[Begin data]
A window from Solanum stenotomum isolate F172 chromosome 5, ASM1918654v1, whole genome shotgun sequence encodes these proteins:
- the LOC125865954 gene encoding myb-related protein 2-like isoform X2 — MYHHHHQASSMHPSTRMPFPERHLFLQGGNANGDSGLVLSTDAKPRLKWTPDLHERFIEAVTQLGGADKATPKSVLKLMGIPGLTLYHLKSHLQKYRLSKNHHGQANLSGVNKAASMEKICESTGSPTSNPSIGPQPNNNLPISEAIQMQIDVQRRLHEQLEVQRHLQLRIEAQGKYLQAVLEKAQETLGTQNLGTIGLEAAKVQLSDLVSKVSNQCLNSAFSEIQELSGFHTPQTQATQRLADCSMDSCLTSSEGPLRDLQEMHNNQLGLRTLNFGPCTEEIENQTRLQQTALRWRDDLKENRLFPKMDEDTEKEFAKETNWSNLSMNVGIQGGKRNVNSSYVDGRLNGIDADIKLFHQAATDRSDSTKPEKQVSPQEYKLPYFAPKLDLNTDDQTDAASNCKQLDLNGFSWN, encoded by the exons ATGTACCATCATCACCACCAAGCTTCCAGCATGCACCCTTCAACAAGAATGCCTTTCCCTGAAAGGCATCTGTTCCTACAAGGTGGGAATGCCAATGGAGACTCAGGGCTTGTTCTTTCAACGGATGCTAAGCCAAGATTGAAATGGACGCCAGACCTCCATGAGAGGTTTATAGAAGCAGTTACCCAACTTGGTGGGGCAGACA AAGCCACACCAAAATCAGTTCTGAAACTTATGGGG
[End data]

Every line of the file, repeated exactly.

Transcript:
A window from Solanum stenotomum isolate F172 chromosome 5, ASM1918654v1, whole genome shotgun sequence encodes these proteins:
- the LOC125865954 gene encoding myb-related protein 2-like isoform X2 — MYHHHHQASSMHPSTRMPFPERHLFLQGGNANGDSGLVLSTDAKPRLKWTPDLHERFIEAVTQLGGADKATPKSVLKLMGIPGLTLYHLKSHLQKYRLSKNHHGQANLSGVNKAASMEKICESTGSPTSNPSIGPQPNNNLPISEAIQMQIDVQRRLHEQLEVQRHLQLRIEAQGKYLQAVLEKAQETLGTQNLGTIGLEAAKVQLSDLVSKVSNQCLNSAFSEIQELSGFHTPQTQATQRLADCSMDSCLTSSEGPLRDLQEMHNNQLGLRTLNFGPCTEEIENQTRLQQTALRWRDDLKENRLFPKMDEDTEKEFAKETNWSNLSMNVGIQGGKRNVNSSYVDGRLNGIDADIKLFHQAATDRSDSTKPEKQVSPQEYKLPYFAPKLDLNTDDQTDAASNCKQLDLNGFSWN, encoded by the exons ATGTACCATCATCACCACCAAGCTTCCAGCATGCACCCTTCAACAAGAATGCCTTTCCCTGAAAGGCATCTGTTCCTACAAGGTGGGAATGCCAATGGAGACTCAGGGCTTGTTCTTTCAACGGATGCTAAGCCAAGATTGAAATGGACGCCAGACCTCCATGAGAGGTTTATAGAAGCAGTTACCCAACTTGGTGGGGCAGACA AAGCCACACCAAAATCAGTTCTGAAACTTATGGGG